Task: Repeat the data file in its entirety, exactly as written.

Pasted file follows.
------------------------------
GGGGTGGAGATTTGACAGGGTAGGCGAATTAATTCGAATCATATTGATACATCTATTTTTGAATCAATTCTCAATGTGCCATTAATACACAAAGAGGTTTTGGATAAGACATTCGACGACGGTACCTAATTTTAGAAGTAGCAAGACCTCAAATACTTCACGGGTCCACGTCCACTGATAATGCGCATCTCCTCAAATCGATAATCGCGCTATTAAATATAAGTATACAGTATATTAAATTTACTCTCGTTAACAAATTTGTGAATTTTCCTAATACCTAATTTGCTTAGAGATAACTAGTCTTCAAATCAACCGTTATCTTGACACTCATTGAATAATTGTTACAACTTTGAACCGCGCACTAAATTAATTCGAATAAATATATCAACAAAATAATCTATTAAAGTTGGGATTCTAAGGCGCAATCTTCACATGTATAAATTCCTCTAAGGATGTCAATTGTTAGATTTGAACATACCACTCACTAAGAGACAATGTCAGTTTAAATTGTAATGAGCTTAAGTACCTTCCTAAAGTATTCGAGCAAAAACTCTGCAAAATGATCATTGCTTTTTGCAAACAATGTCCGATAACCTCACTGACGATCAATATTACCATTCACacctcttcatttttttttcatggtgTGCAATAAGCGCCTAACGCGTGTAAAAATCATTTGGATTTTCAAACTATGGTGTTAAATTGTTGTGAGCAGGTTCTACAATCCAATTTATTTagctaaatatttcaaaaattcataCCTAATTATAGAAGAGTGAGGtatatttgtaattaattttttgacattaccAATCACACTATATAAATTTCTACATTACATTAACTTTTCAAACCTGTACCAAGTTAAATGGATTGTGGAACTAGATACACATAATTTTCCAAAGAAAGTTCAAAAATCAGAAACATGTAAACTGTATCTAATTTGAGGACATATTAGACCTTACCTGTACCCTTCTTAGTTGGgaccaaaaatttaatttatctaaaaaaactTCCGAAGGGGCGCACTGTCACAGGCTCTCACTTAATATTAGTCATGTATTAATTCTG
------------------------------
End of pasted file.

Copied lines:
GGGGTGGAGATTTGACAGGGTAGGCGAATTAATTCGAATCATATTGATACATCTATTTTTGAATCAATTCTCAATGTGCCATTAATACACAAAGAGGTTTTGGATAAGACATTCGACGACGGTACCTAATTTTAGAAGTAGCAAGACCTCAAATACTTCACGGGTCCACGTCCACTGATAATGCGCATCTCCTCAAATCGATAATCGCGCTATTAAATATAAGTATACAGTATATTAAATTTACTCTCGTTAACAAATTTGTGAATTTTCCTAATACCTAATTTGCTTAGAGATAACTAGTCTTCAAATCAACCGTTATCTTGACACTCATTGAATAATTGTTACAACTTTGAACCGCGCACTAAATTAATTCGAATAAATATATCAACAAAATAATCTATTAAAGTTGGGATTCTAAGGCGCAATCTTCACATGTATAAATTCCTCTAAGGATGTCAATTGTTAGATTTGAACATACCACTCACTAAGAGACAATGTCAGTTTAAATTGTAATGAGCTTAAGTACCTTCCTAAAGTATTCGAGCAAAAACTCTGCAAAATGATCATTGCTTTTTGCAAACAATGTCCGATAACCTCACTGACGATCAATATTACCATTCACacctcttcatttttttttcatggtgTGCAATAAGCGCCTAACGCGTGTAAAAATCATTTGGATTTTCAAACTATGGTGTTAAATTGTTGTGAGCAGGTTCTACAATCCAATTTATTTagctaaatatttcaaaaattcataCCTAATTATAGAAGAGTGAGGtatatttgtaattaattttttgacattaccAATCACACTATATAAATTTCTACATTACATTAACTTTTCAAACCTGTACCAAGTTAAATGGATTGTGGAACTAGATACACATAATTTTCCAAAGAAAGTTCAAAAATCAGAAACATGTAAACTGTATCTAATTTGAGGACATATTAGACCTTACCTGTACCCTTCTTAGTTGGgaccaaaaatttaatttatctaaaaaaactTCCGAAGGGGCGCACTGTCACAGGCTCTCACTTAATATTAGTCATGTATTAATTCTG